Synchronous mode does have a hold time (unlike asynch) but again, setup and hold times subtract out. In SCSI-1 synchronous mode, the speed limit comes from the combined ASSERTION PERIOD + NEGATION PERIOD which is 90ns + 90ns = 180 ns = 5.5 MB/s. Our 53C90 family doesn't quite hit the max, but we do guarantee 5.0 MB/s. In SCSI-2, anything above 5.0 MB/s is considered to be FAST. Here the maximum transfer rate is explicitly limited to 100 ns or 10MB/s; you don't have to read between the lines to deduce it.

Interesting tid-bit: given a SCSI-2 FAST period of 100 ns and a cable delay of 131 ns on a 25 meter cable, you can actually stack 1.31 bytes in the 8-bit cable. In FAST and WIDE SCSI you can stack 5.24 bytes in this copper FIFO.

Active / Passive - Terminator sample

An active terminator actually has one or more voltage regulators to produce the termination voltage, rather than using resistor voltage dividers. 

This is a PASSIVE terminator: (one signal-line example)


Notice that the termination voltage varies with the voltage on the TERMPWR line. One voltage divider (two resistors) is used for each SCSI signal.

An ACTIVE terminator looks more like this:


You MUST use ACTIVE-termination if an ULTRA or RAID SCSI adapter is installed !
(It's not wrong to use active termination if bus-speed is <= 10MByte/sec, but if bus-speed > 10MByte/sec, you must use active termination).

Assuming that the TERMPWR voltage doesn't drop below the desired termination voltage (plus the regulator's minimum drop), the SCSI signals will always be terminated to the correct voltage level.

Server 325/330 recommendations for ULTRA-SCSI (SCSI-3) support are:

NOTE: The following are guidelines, and many setup which break this rules will still work. Setups which stick to the below rules will have the best chance of working.

Mixing SCSI Types.

The prime concern when intermixing devices operating with differen SCSI configurations is the data bus width. The 50-pin connector used for external SCSI-1 and SCSI-2 FAST devices will not support greater than 8 bits.
So to use WIDE devices, they must be placed physically before the 8-bit devices. Also highlighted is that the bus lines that are cut off, must be terminated as usual.

 Mixing Wide and Narrow External SCSI Devices
          68-pin SCSI-2 Wide or          50-pin SCSI-2 Fast or
           Fast & Wide device               SCSI-1 device
                 +----+                        +----+
             ----|    |------------------------|    |------
                 |    |     Control Bus        |    |
             ----|    |------------------------|    |------
  from previous  |    |                        |    |        to next SCSI-1
  -------->      |    |                        |    |   ------->   or
  Wide device    |    |                        |    |     SCSI-2 FAST (only)
      or     ----|    |------------------------|    |------      device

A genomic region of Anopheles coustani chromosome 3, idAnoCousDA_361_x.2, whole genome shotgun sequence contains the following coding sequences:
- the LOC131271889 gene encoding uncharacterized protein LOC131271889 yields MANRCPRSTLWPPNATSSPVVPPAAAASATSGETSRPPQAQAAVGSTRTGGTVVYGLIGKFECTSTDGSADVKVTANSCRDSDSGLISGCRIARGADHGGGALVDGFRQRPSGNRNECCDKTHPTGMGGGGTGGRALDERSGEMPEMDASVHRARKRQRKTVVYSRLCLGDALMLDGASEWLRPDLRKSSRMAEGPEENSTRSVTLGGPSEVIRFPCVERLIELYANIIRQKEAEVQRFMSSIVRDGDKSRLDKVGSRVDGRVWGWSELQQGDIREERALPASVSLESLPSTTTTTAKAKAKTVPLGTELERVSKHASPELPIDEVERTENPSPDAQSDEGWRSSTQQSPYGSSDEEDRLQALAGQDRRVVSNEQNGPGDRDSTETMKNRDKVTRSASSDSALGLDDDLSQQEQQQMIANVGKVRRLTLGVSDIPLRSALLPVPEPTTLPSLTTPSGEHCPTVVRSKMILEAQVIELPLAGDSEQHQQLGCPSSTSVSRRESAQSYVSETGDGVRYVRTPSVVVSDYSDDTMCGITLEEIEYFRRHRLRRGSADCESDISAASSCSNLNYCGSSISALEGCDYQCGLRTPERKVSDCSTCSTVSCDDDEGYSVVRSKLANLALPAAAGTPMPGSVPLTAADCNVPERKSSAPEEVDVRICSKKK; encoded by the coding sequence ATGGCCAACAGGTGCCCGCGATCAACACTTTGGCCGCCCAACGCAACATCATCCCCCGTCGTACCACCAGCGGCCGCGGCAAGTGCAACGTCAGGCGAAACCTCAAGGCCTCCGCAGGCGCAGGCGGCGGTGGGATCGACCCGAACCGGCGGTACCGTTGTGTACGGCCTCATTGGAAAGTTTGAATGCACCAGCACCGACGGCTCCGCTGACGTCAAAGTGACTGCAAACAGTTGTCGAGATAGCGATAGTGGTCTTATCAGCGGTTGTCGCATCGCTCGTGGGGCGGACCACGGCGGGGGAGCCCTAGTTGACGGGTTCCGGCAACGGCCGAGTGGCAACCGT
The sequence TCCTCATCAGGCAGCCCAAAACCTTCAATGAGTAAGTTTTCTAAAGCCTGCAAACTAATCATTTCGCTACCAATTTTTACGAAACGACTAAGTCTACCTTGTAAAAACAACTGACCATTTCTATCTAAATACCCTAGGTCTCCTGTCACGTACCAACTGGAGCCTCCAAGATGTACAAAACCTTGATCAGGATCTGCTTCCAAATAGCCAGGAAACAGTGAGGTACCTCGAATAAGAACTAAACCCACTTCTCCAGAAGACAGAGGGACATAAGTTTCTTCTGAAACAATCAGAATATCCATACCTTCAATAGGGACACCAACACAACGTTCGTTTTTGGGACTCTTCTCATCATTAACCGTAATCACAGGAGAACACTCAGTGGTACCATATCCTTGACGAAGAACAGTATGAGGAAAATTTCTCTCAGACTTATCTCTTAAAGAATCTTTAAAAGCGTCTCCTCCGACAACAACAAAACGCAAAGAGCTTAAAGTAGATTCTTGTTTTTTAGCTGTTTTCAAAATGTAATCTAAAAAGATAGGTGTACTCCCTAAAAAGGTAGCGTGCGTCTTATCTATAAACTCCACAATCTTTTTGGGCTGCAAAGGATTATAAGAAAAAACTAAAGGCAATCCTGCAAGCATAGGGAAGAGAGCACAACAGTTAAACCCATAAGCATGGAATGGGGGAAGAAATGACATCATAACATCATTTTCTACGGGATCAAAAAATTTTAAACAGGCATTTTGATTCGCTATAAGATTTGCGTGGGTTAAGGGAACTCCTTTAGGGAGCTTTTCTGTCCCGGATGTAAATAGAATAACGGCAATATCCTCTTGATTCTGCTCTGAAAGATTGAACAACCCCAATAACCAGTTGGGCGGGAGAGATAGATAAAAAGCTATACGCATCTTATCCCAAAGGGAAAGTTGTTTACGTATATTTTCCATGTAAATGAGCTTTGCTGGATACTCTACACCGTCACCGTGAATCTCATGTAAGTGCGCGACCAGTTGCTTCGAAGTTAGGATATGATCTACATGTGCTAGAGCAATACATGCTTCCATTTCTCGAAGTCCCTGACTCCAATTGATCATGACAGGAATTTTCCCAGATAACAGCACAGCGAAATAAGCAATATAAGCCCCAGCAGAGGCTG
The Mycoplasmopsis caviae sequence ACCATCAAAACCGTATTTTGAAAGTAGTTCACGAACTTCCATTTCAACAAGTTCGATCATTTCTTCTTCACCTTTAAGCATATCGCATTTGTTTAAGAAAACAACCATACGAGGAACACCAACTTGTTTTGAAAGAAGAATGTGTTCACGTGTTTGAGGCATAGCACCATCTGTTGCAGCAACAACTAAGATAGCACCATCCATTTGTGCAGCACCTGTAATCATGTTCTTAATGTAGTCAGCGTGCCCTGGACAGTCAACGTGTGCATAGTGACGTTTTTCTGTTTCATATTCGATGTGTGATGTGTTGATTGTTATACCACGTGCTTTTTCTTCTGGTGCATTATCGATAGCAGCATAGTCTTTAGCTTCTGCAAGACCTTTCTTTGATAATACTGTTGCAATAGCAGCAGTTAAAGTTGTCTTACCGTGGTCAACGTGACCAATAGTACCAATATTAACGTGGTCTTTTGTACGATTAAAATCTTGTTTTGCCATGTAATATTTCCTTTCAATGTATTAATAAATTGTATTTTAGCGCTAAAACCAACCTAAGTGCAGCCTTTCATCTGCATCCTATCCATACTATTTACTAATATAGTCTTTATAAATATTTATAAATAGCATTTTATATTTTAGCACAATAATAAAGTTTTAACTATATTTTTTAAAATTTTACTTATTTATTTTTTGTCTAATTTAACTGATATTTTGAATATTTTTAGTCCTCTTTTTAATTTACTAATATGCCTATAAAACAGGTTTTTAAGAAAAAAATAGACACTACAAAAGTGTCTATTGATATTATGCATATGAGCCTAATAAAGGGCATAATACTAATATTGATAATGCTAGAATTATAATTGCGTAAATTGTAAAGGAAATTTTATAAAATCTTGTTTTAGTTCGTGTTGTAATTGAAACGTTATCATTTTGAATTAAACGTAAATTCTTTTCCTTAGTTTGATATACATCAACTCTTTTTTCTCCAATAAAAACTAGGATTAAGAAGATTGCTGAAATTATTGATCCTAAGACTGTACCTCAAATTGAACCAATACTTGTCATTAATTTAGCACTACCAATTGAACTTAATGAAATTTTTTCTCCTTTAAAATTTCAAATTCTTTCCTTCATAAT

Controller     |    |     Data (0-7)         |    |
             ----|    |------------------------|    |------
             ----|    |-----------------++     |    |
                 |    |  Data (8-15/32) ||T    |    |
             ----|    |-----------------++     |    |
                 +----+                        +----+
 Wide SCSI Cable         Wide (68-pin) to                 SCSI-1 (50-pin)
    (68-pin)           SCSI-1 (50-pin) Cable
                       with termination (T)

For internal use the bus cable will be the same for its whole length, therefore, all signal lines can be terminated at the end. In such cases the data bus width reduction can be performed without termination.

Term-Power Rules

When SCSI-I Adapter/Devices are used, the Adapter only should supply termination power.
When SCSI-II Adapter/Devices are used each Adapter and/or Device can supply termination power. As a general rule, (for SCSI-II, F/W, Ultra..) only the Adapter should supply termination power. If the SCSI cable is very long (>1.2m), Term-Power also should/can be supplied from the last device (in chain) on this cable, but all other devices in such a chain, should not have Term-Power enabled.

The following statements, where found on Internet Adaptec

Conneting 8-bit and 16-bit Devices to an Adaptec Wide Host Adapter

Adaptec wide host adapters available: 2740W, 2742W, 2744W, 2940W, 2940UW Mac, 2944W, 2940UW, 3940W, 3940UW, 3940UW Mac, 3940 UWD and 3944UWD.

Definition - Narrow / Wide SCSI-Devices 

Low data byte = data bit's 0 to 7 - High data byte = bit's 8 to 15.


  68-pin to 50-pin external converters are available from various manufacturers. Only converters that actively terminate the High Data Bytes should be used.

Internal Converter Kit usage

In the below example, an internal converter converts a 68-pin wide ribbon cable to a 50-pin connector. The converter is used only to convert the 68-pin to a 50-pin connector (needed for narrow device) but has no termination for the high data byte, because a termination is only once at the end of the cable allowed/needed.


External Devices - Connection Examples.


Internal Devices - Connection Examples.


There exist several Converters / Convert-Terminators for Wide SCSI to Narrow conversion.